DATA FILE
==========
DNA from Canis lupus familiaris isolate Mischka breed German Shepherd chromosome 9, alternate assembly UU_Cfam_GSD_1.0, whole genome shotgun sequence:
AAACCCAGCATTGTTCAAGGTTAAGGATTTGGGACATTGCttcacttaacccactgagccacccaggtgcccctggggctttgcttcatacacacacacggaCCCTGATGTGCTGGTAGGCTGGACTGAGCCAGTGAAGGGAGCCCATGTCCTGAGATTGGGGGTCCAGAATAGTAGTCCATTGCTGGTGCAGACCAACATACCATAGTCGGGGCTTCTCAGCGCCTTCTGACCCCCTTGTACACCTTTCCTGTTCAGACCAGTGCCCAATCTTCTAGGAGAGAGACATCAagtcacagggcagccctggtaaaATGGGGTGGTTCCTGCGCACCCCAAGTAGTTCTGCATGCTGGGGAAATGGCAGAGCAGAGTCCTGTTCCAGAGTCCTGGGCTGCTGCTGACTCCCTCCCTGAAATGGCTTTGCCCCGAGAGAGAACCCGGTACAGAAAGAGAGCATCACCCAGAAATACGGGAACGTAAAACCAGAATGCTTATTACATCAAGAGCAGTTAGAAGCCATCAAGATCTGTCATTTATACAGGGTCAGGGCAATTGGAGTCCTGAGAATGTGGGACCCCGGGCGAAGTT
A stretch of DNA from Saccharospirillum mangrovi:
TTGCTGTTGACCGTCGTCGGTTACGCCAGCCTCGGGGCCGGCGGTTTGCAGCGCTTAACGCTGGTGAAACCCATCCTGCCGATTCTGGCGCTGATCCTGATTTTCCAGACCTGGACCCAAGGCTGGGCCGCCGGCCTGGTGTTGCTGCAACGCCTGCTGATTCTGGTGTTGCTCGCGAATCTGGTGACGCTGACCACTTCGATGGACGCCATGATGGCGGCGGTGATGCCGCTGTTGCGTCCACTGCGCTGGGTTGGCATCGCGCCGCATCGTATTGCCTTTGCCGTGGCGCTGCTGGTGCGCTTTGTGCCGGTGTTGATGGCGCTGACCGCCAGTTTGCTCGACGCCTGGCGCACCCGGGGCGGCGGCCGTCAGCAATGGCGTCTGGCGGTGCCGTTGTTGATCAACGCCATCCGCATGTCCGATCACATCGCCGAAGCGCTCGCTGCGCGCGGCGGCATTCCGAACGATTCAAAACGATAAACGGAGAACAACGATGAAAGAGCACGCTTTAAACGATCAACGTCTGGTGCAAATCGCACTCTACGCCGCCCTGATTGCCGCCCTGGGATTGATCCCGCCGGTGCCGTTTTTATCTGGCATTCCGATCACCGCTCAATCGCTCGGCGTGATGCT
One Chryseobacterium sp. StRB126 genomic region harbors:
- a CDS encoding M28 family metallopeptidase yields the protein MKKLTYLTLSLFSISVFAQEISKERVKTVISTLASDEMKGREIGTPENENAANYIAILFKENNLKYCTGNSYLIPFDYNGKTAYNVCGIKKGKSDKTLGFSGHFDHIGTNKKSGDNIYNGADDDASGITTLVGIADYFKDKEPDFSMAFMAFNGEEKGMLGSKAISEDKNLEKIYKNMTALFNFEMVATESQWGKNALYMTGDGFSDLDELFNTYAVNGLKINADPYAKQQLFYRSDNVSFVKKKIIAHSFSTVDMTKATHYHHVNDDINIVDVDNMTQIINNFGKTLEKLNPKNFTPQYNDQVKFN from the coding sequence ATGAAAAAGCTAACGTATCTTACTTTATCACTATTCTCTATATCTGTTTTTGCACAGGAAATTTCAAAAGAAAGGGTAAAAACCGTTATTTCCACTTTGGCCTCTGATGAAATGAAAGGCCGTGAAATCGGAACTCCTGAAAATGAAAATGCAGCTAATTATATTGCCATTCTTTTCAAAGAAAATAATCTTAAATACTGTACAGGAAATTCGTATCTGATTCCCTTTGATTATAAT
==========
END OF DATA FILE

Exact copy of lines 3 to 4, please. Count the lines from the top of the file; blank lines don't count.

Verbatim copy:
A stretch of DNA from Saccharospirillum mangrovi:
TTGCTGTTGACCGTCGTCGGTTACGCCAGCCTCGGGGCCGGCGGTTTGCAGCGCTTAACGCTGGTGAAACCCATCCTGCCGATTCTGGCGCTGATCCTGATTTTCCAGACCTGGACCCAAGGCTGGGCCGCCGGCCTGGTGTTGCTGCAACGCCTGCTGATTCTGGTGTTGCTCGCGAATCTGGTGACGCTGACCACTTCGATGGACGCCATGATGGCGGCGGTGATGCCGCTGTTGCGTCCACTGCGCTGGGTTGGCATCGCGCCGCATCGTATTGCCTTTGCCGTGGCGCTGCTGGTGCGCTTTGTGCCGGTGTTGATGGCGCTGACCGCCAGTTTGCTCGACGCCTGGCGCACCCGGGGCGGCGGCCGTCAGCAATGGCGTCTGGCGGTGCCGTTGTTGATCAACGCCATCCGCATGTCCGATCACATCGCCGAAGCGCTCGCTGCGCGCGGCGGCATTCCGAACGATTCAAAACGATAAACGGAGAACAACGATGAAAGAGCACGCTTTAAACGATCAACGTCTGGTGCAAATCGCACTCTACGCCGCCCTGATTGCCGCCCTGGGATTGATCCCGCCGGTGCCGTTTTTATCTGGCATTCCGATCACCGCTCAATCGCTCGGCGTGATGCT